A DRIVER has hit out at Bradford Council for giving him a ticket for using a bus lane during lockdown.

Michael Fawbert said not only were there so few cars on the road buses would not be delayed but the reason he transgressed was because roadworks on Thornton Road forced him to use the bus lane.

He said: "There was only me and another car on the whole of Thornton Road.

"I appealed because I'm only there because the roadworks put me there."

The former policeman who lives in Allerton said when he appealed the Penalty Charge Notice (PCN) for Wednesday, June 3, the Council said their highways department did not know of any roadworks that would direct unauthorised vehicles into the bus lane.

Mr Fawbert queried that because the roadworks had been in operation for weeks.

The bus lane seems to be continuous but there are different cameras and Mr Fawbert may not have moved out of the bus lane in time before he was snapped.

The Council said they would use their discretion to cancel the ticket because of the circumstances.

However, the Council letter added: "This should not be taken as precedence."

Mr Fawbert added that because of turnings by the Mercedes car dealership it appeared as if the bus lane stops: "If there are two separate bus lanes then they can enforce it at two points."

He said he had been using the road to get parts as he is an electrician, an essential worker.

He added: "At the time of the contravention I was the only vehicle on the road owing to lockdown. There were no other road users and certainly no buses, so I was not impeding anyone or gaining any advantage.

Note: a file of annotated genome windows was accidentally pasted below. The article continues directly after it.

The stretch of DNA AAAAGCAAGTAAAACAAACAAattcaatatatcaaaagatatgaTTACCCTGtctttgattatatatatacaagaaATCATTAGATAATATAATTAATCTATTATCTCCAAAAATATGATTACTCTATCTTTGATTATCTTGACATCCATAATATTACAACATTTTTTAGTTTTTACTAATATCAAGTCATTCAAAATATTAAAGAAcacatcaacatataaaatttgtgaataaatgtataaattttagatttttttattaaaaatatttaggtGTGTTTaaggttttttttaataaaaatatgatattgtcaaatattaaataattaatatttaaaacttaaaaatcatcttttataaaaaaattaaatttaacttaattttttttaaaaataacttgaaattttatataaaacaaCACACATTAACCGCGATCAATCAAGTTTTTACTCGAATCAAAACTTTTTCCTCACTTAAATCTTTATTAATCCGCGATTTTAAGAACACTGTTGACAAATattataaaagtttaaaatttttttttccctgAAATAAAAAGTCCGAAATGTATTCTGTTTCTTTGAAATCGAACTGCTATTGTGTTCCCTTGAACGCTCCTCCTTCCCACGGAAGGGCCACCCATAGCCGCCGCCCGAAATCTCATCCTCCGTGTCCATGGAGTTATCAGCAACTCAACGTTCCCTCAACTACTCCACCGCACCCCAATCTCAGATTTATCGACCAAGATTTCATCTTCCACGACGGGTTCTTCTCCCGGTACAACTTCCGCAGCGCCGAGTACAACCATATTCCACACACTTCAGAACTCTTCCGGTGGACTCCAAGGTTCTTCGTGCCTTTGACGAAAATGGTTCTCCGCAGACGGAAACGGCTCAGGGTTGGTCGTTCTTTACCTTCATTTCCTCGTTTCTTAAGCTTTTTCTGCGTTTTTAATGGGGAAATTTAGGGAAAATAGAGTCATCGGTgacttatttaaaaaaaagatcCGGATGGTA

"It seemed odd to me that in a state of lockdown that there would be a need to enforce bus lanes when no one is going to and from work.

"As the bus lane runs the entire length of Thornton Road from City Road to Whetley traffic lights it only seemed obvious that the bus lane would not in use or enforced.

"How many other drivers have been fined?"

A Bradford Council spokesperson said: “There are three cameras operating on Thornton Road. We have stopped enforcement of two of them due to the roadworks forcing vehicles into the bus lane.

“The location where this appellant received a Penalty Charge Notice had no roadworks in operation. As such, theoretically, he should have moved back into the correct lane, but as a gesture of goodwill, we accepted his argument that he just continued in the lane he was directed into, and cancelled the charge.

“Bus lanes are back in operation because evidence shows a significant increase in traffic since the easing of lockdown, so we recommenced enforcement on 1st June 2020, along with most Councils nationally."

The spokesperson added: “368 Penalty Charge Notices have been issued at Thornton Road junction with Ingleby Road since 1st June.”

Figures on the Council's website reveal that so far in June at total of 748 PCNs had been issued for bus lane contraventions.

There are no figures for April and May but income from bus lanes in those two months totalled £16,767.